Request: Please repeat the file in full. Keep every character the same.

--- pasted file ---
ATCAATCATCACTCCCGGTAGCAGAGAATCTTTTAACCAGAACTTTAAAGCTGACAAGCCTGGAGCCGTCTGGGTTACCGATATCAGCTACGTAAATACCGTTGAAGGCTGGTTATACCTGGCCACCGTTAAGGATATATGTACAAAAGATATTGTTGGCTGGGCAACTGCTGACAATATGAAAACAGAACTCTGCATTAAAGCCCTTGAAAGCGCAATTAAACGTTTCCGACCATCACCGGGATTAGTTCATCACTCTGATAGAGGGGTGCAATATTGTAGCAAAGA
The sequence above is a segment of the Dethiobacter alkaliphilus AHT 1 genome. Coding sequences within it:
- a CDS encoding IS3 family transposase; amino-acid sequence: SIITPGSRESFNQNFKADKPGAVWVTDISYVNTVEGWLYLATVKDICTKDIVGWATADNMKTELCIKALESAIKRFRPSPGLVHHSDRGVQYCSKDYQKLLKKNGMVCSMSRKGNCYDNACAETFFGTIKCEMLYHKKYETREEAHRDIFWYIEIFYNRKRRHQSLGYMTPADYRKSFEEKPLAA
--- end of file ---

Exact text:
ATCAATCATCACTCCCGGTAGCAGAGAATCTTTTAACCAGAACTTTAAAGCTGACAAGCCTGGAGCCGTCTGGGTTACCGATATCAGCTACGTAAATACCGTTGAAGGCTGGTTATACCTGGCCACCGTTAAGGATATATGTACAAAAGATATTGTTGGCTGGGCAACTGCTGACAATATGAAAACAGAACTCTGCATTAAAGCCCTTGAAAGCGCAATTAAACGTTTCCGACCATCACCGGGATTAGTTCATCACTCTGATAGAGGGGTGCAATATTGTAGCAAAGA
The sequence above is a segment of the Dethiobacter alkaliphilus AHT 1 genome. Coding sequences within it:
- a CDS encoding IS3 family transposase; amino-acid sequence: SIITPGSRESFNQNFKADKPGAVWVTDISYVNTVEGWLYLATVKDICTKDIVGWATADNMKTELCIKALESAIKRFRPSPGLVHHSDRGVQYCSKDYQKLLKKNGMVCSMSRKGNCYDNACAETFFGTIKCEMLYHKKYETREEAHRDIFWYIEIFYNRKRRHQSLGYMTPADYRKSFEEKPLAA